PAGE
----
Production of Vaquero and Blackhawks

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While it’s possible that a cylinder from another gun will fit, there’s no assurance it will, and there are several possible ways it may need to be fitted. If you think you’ll ever want dual caliber capability the dual cylinder gun from the factory is the way to go, IMO.
 

jack black

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Who is buying the Vaqueros? The market is very small and with cowboy shooting almost dead I see few if any being produced in the near future. The Italians have taken over the replica market and Ruger is left in the dust SAD.
 

Snake Pleskin

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Who is buying the Vaqueros? The market is very small and with cowboy shooting almost dead I see few if any being produced in the near future. The Italians have taken over the replica market and Ruger is left in the dust SAD.
Like everything else, Cowboy Shooting or SASS shooting is a large investment. You need two Pistols, a Rifle and a Shotgun, then all the accessories of holsters, belts, cartridge holders, carts any modifications to the firearms so they perform and hold up, etc etc etc. $$$ I believe that has led to the demise of this genre in many areas. I sold all my stuff years ago for that reason. Many of the "Italian" replica are fine firearms and shoot well. The firearms made to day are a different breed from the original ones. Better steel, better heat treatment, better fitment etc. many of them are quite nice. Still by the time you purchase everything it is easily $3-4 K!(IMHO) Look at the price of a Blackhawk or Vaquero! Not cheap!
 

eveled

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What do you like about it? Lower recoil? Cheaper ammo?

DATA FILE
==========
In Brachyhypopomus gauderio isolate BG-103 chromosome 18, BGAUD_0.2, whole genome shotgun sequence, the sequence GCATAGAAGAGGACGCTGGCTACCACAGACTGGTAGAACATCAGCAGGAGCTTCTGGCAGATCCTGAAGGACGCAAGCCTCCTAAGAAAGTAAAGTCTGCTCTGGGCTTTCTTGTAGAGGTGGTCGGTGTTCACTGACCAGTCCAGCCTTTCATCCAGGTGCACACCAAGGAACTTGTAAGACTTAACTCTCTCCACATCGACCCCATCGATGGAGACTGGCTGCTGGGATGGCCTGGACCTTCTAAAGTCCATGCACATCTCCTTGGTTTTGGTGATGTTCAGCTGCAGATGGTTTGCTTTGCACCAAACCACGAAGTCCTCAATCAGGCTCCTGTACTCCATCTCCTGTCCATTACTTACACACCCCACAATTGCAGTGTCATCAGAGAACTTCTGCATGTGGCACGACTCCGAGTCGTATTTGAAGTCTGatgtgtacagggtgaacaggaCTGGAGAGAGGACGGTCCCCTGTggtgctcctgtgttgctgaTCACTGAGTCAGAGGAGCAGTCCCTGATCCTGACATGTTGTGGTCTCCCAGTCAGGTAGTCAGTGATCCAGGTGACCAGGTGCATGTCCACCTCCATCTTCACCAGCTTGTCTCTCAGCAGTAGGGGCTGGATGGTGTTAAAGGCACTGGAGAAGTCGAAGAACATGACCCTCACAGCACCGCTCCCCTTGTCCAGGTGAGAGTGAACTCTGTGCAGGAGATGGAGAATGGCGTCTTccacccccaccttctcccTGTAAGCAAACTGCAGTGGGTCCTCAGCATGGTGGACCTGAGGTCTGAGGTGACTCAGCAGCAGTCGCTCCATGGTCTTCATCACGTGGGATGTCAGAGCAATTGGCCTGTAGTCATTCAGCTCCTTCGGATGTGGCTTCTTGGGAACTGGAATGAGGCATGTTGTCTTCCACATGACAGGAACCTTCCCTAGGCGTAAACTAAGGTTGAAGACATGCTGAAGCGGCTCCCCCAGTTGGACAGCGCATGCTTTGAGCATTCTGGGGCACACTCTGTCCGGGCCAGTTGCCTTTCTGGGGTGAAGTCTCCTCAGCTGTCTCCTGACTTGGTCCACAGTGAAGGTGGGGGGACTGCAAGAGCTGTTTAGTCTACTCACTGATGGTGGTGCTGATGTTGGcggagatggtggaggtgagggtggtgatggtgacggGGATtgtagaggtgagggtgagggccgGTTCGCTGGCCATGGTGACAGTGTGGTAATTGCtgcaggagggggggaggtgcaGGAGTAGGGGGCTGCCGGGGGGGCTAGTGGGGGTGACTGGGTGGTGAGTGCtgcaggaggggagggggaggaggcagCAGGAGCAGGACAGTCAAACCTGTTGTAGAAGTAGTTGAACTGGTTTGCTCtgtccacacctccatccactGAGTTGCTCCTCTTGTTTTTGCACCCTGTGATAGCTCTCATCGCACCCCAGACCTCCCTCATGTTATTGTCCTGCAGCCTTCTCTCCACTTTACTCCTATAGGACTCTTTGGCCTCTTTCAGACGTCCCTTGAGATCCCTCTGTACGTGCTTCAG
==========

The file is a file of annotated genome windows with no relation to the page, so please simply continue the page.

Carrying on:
Fair question.

Its a relatively slow big boar cartridge. Those stubby rounds are easy to load, and eject. The spent shells almost fall out on their own.

It can handle .45acp+p so its no slouch.

I have the lypsy flat top convertible. Its the extra gun I take to range if I’m shooting my 1911’s. You can actually load it right from a 1911 magazine.
 

Snake Pleskin

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Fair question.

Its a relatively slow big boar cartridge. Those stubby rounds are easy to load, and eject. The spent shells almost fall out on their own.

It can handle .45acp+p so its no slouch.

I have the lypsy flat top convertible. Its the extra gun I take to range if I’m shooting my 1911’s. You can actually load it right from a 1911 magazine.
What ever works for you. It's all good!
 

louiethelump

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Rcclark:
I became a believer in the 45 acp revolver when I discovered how accurate they are, to begin with.

Then the cost of things went up and I discovered 45acp brass with small pistol primers. I have LOTS of small pistol primers. Not so many of large pistol required for 45 Colt. NOW, with primer costs as they are, that alone would bring a move to 45acp.

But there is more. Powder costs and availability. A full power load in the 45acp with the same 200 grain cast bullet used in the 45 Colt can be created with Unique powder with a small charge compared to the 45colt. The 45acp is extremely easy to load and the brass costs (once fired brass) much less than 45 Colt brass.

In a word: economy

The 45acp became my favorite revolver round, and also superb in my Bond Derringer.
 

eveled

Hunter
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Saami pressure put the .45acp at the top of the non magnum options. .45 colt is at the bottom!

In order of Saami max pressure.

.45 colt 14,000
.44 sp. 15,500
.38 sp. 17,500
.45acp. 21,000
.45acp+p 23,000

The pressures dont really factor into my preference, but I still found it interesting. Not being a reloader, I’m not well versed in the subject. @louiethelump makes good points.

Of course @Snake Pleskin is correct too. Do what works for you. After all there is no wrong answer. Have fun be safe. All single actions are pretty cool.
 
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Biggfoot44

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Not a Ruger , but my ASM SAA clone is wearing its .45acp cylinder .

And I like .45 Colt also , with some Vaqueros and a BH .


They both have useful niches , with fair amount of overlap in the middle .
 

Snake Pleskin